During an address at the ‘Growing Between The Lines Conference’ in Italy last week, News Corp CEO Robert Thomson claimed it was high time for an Algorithm Review Board to stop falsified news.
Published by The Australian, Thomson’s speech served as a wake-up call to the publishing and media industry worldwide.
Speaking about the industry, Thomson said it had turned into “an ecosystem that has punished the creators and profited disproportionately the distributors.”
For Thomson, 2018 is a time “where sense and nonsense rub shoulders on platforms, and where the click-bait cultivators and search-engine spivs reap bountiful harvests, and where professional journalism still faces an existential crisis in many countries”.
According to the CEO, the biggest issue within the media stratosphere is, a term he has coined, “algorithmic angst”.
“I’d like to highlight one issue, which is very relevant to today’s question about fashioning new economic models for journalism — it is what I like to term algorithmic angst.”
Thomson addressed the way technology within media is being used to manipulate the “most vulnerable” news readers, and only works to disempower reliable news platforms.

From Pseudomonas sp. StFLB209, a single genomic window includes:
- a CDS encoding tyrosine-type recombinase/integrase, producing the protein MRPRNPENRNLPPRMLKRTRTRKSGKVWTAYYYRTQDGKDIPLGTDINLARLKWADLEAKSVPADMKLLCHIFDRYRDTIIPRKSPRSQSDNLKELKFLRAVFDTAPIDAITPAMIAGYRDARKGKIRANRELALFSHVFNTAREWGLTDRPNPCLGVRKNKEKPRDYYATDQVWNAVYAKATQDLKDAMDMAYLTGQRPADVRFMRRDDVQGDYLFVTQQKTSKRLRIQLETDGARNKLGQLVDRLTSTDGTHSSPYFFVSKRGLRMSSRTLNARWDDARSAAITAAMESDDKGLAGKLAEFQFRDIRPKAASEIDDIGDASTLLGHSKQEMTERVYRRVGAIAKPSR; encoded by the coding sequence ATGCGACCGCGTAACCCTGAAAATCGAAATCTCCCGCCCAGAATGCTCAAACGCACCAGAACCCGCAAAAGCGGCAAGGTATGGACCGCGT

“AI will mean that they will know much more about us and we will know much less about them.”
“Their ability to create a growing audience of addicts will be enhanced and the young will be the most targeted and the most vulnerable, as they are already.”
“When the intention of a powerful algorithm is to increase so-called “engagement”, what is the potential for a vulnerable person to be disengaged from society?”
Specifically, Thomson points to Google, Amazon and Facebook’s use of algorithms as a way to both ‘engage’ and confuse readers.
“There has been no serious movement to hold these omnipotent algorithms to account, which is why I think there should be an Algorithm Review Board to get more accountability and transparency from the three dominant algorithms of our day: Facebook, Google/YouTube and Amazon.
“The powerful, mind-altering, behaviour-shifting, mood-changing algorithms are allowed to work their invisible alchemy on our personalities and our societies and our young people.”
“Facebook says that its algorithm will prioritise “trusted publishers” on its feed, who is to judge the level of trust?”
Meanwhile, he claims, “Google has been tweaking its algorithm in ways that seem to be a mystery to even the company itself.”
For Thomson, an Algorithm Review Board will not only tackle fake news, “but also to track the intended and the unintended psychological and social impact of pervasive platforms.”